The dividend capture strategy is quite simple to understand, but harder to pull off.
The idea is that you buy the shares in your target company immediately before the ex-dividend date and then sell them either on the ex-dividend date or shortly afterwards.
By buying shares before the ex-dividend date, your name is on the register at the record date and you will receive the dividend. Then, by quickly selling the shares you alleviate the risk of holding them long term.
That sounds like a perfect strategy for an income investor. But, of course, it’s not quite that simple.
In theory, when a stock trades ex-dividend its price will drop by an amount equivalent to the dividend.
That makes sense. If you buy a £10 share the day before it goes ex-dividend then you are entitled to a dividend of, for example, 40p.
However, if you bought the same share the next day, it will have gone ex-dividend, and — in theory — its share price will have dropped by 40p to £9.60.
That would ensure that the price you paid was the same as if you had bought it the previous day and received the dividend.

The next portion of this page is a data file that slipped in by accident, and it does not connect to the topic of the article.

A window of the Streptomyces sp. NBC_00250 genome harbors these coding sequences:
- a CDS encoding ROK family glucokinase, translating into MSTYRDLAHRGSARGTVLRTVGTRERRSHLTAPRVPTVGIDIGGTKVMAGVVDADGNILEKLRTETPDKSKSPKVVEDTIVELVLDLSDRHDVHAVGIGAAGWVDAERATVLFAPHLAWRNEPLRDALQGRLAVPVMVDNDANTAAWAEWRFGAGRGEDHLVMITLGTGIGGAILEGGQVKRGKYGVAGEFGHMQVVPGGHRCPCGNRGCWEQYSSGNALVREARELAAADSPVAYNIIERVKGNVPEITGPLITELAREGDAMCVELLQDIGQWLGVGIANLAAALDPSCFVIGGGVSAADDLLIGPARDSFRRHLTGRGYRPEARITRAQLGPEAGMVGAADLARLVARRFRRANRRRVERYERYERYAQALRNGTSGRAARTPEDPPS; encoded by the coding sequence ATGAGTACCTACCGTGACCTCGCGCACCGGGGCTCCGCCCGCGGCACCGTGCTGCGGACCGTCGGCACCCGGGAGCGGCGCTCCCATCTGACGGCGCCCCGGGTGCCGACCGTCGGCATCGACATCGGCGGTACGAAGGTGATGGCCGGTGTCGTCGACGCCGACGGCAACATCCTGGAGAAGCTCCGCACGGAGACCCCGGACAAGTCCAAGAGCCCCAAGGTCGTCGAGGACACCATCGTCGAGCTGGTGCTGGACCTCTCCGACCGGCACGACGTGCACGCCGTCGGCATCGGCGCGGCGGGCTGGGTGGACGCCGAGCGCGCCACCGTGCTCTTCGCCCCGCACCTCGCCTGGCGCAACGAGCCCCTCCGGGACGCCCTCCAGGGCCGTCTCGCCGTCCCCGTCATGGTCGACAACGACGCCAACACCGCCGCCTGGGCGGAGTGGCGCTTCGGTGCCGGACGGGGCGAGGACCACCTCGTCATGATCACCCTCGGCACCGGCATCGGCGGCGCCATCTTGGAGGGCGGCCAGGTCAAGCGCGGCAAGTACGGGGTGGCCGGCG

However, in practice, this exact movement in the share price seldom occurs and that is why this strategy can work.
Proponents of dividend capture anticipate that the stock will not fall as far as expected. Or, that it will often bounce back to its prior level within a few days.
So, for example, if the shares open at £9.80 on the ex-dividend date, you could immediately sell them and take a 20p loss. But, that loss is less than the 40p you have made on the dividend you captured and so you are up 20p overall. Job done.
By repeatedly targeting shares that are about to go ex-dividend you can collect a continuous stream of dividends without ever holding onto the shares for more than a few days.
It’s a nice idea in theory but far harder to pull off in reality. As well as the costs involved there are no guarantees that the shares will play ball and their price could well move much lower than the dividend amount.
So, on balance, if you find a good dividend yielding stock trading at a good price then its probably better to simply buy it for the long run, or of course, use it as the basis for the FIRE Revolution strategy.